Big Brother

Editorial note: If you have not yet read our mission statement above, please do so in order that you can put our blogs in context. 

 Basel, 15 June 2012

It is often energising to do something different from what one normally does. Antigone1984 is largely about politics. Which is why we can recharges our batteries by focusing, for a change, on something completely different –  like art for instance. Which is why we have come to Switzerland to report on Art Basel, the world’s major annual international market for modern and contemporary art.

But hang on a minute….We are mesmerized by a huge sinister bronze bust just inside the stand of Galerie Thomas from Munich.

We have never seen this bust before…and yet it seems… strangely familiar.

The head is an angular block topped by a peaked cap, the nose a continuous sharp edge from forehead to chin. The eyes are two large round holes close to the edge of the nose. The figure has two large ear lugs which appear to be tilting forward to catch every word that you say. There is no mouth. The neck and shoulders take the form of a cone supporting the head.

The sculpture measures 152 x 100 x 94 cm. The bronze sports a greenish patina.

We look over at the exhibit description on the wall behind.

The title of the work turns out to be a name that is indeed familiar to Antigone1984. It is “Big Brother”, the ubiquitous fictional policeman who personifies the totalitarian dystopia created by George Orwell in “1984”, the novel which, along with the Sophocles play “Antigone”, provides the direct inspiration for this blog.

So it seems you can’t get away from politics after all! Not even at the Basel art fair.

The sculptor is Max Ernst (1891-1976). Ernst made a plaster cast for the figure in 1967 but it was not cast until after his death – in 2001. It is one of an edition of eight.

Galerie Thomas interprets and describes the work as follows:

“BIG BROTHER”, the boss, reminds us of the vision of a surveillance state as described by George Orwell in his novel “1984”. Interestingly enough, the figure with the angular features lacks a mouth, underlining his function in the sense of “Big Brother is watching you”. Max Ernst’s expression of a time “in which you constantly have the impression of living in a prison” is based on his wretched experiences during the Nazi era and is as current as ever.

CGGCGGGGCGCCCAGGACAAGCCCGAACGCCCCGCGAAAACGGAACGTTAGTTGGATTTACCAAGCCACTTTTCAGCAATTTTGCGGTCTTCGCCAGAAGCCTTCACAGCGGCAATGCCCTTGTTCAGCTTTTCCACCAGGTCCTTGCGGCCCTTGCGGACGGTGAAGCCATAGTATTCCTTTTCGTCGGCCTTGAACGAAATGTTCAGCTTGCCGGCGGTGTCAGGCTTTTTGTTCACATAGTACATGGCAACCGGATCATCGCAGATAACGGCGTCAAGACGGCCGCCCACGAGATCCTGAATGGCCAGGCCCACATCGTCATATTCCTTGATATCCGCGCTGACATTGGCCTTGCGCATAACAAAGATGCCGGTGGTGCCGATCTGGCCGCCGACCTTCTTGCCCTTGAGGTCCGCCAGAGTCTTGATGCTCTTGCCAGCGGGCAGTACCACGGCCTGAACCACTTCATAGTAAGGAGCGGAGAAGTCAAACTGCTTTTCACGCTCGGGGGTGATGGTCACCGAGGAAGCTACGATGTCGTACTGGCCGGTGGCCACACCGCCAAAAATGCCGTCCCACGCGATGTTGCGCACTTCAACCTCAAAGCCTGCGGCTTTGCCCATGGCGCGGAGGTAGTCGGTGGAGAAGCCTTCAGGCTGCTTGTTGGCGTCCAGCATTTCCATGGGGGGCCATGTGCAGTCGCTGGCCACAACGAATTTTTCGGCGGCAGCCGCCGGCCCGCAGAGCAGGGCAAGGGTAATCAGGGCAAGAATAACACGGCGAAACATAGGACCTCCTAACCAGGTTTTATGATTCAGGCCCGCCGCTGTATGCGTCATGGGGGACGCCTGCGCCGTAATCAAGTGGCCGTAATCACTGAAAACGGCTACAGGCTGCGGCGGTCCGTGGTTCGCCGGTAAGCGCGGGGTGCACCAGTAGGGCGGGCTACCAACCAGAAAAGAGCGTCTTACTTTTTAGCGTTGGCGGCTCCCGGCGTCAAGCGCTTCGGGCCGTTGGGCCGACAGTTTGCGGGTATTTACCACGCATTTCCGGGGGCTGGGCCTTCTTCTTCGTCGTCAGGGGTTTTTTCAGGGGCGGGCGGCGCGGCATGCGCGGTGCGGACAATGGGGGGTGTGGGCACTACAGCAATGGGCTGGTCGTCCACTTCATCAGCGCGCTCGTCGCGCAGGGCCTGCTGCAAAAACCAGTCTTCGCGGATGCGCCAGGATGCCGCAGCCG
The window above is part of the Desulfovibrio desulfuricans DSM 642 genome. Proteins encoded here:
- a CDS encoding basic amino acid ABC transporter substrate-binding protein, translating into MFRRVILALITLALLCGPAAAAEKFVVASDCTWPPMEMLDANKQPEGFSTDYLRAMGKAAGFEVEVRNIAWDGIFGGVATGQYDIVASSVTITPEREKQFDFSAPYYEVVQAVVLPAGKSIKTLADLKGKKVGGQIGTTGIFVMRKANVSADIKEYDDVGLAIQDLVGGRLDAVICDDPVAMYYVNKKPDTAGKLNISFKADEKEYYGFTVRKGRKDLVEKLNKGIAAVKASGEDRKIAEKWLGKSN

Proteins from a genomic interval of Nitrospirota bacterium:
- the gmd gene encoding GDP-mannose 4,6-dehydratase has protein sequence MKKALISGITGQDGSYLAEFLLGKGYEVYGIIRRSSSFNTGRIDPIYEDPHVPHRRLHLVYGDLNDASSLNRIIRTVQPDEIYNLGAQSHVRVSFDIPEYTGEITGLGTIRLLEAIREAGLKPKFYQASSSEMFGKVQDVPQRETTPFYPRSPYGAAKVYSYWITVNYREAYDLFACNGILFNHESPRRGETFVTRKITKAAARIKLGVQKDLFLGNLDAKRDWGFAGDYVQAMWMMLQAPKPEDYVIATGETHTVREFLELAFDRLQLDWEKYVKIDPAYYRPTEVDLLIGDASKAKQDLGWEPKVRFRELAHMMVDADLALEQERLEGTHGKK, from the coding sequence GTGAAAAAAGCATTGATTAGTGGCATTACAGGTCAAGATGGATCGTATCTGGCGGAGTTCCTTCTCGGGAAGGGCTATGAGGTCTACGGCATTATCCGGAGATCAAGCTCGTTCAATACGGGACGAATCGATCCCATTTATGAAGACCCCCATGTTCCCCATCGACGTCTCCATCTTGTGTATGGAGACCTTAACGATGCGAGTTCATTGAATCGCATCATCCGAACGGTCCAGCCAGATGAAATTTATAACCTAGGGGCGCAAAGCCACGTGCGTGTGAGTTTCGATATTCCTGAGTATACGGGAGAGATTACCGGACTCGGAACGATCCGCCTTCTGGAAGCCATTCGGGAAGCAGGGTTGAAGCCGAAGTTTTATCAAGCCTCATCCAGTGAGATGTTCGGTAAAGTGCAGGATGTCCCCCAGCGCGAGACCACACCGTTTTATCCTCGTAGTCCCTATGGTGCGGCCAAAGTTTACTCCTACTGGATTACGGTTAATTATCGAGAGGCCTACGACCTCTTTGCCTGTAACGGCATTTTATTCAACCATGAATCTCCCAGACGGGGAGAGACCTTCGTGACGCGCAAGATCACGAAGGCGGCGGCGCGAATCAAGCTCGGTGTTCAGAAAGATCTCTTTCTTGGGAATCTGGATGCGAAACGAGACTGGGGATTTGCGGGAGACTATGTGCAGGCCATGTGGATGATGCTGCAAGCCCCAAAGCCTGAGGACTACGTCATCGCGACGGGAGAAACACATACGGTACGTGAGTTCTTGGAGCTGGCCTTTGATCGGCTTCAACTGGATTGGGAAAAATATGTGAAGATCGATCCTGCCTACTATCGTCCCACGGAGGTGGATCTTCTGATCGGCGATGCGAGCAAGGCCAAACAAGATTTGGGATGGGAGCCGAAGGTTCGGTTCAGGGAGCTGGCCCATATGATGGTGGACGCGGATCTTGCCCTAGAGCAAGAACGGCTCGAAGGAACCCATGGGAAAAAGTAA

This work is a single figure from the group of sculptures with the title “Faculty for a School of Homicides”, consisting of three large figures. It is one of the most surprising figurative ensembles of the artist.

Max Ernst was born near Cologne in Germany. He did have horrific war experiences, but our understanding is that these occurred during the First, not the Second, World War.

In  the First World War Ernst was drafted into the German Army and served on both western and eastern fronts. According to Wikipedia, the war had such a devastating impact on him that he subsequently referred to his time in the army as follows: “On the first of August 1914 M[ax] E[rnst] died. He was resurrected on the eleventh of November 1918.”

During the Second World War, soon after the Nazi invasion of France, Ernst was arrested by the Gestapo but managed to escape.  In 1941, with the help of his wife-to-be Peggy Guggenheim, he fled to America, where he remained till after the war.

Of course, it is naive to think that one can ever get away from politics, even in the world of art. Some of our friends say that they have no interest in politics. They care only for art.

Such a stance, to us, is incomprehensible.

You can’t separate the one from the other. You can’t even understand the one without the other. Politics and art are Siamese twins.

As if to make this point, this very evening (15 June) the 2012 film “Ai Weiwei: Never Sorry” by Alison Klayman is getting its Swiss première at Art Basel.

Yesterday (14 June) art patron Princess Alia Al-Senussi moderated a talk on “The Arab Spring and its Impact on Artists” with contributions from Dubai collector Mohamed Afkhami, New York artist Shadi Habib Allah and New York/Munich curator Till Fellrath.

On Sunday 17 June, the last day of the fair, Hans Ulrich Obrist, co-director of London’s Serpentine Gallery, is moderating a public discussion entitled “The Artist as Activist”. Taking part are: Tel Aviv/Amsterdam artist Yael Bartana; Seville architect Santiago Cirugeda; Chicago artist Theaster Gates; and Cairo artist Huda Lutfi.

Ah, well, must find some way to relax other than by attending art fairs!


You might perhaps care to view some of our earlier posts.  For instance:

 1. Why? or How? That is the question(3 Jan 2012)

2. Das Vierte Reich/The Fourth Reich(6 Feb 2012)

3. The shoddiest possible goods at the highest possible prices(2 Feb 2012)

4. Where’s the beef? Ontology and tinned meat(31 Jan 2012)

5. What would Gandhi have said? (30 Jan 2012)

Every so often we shall change this sample of previously published posts.


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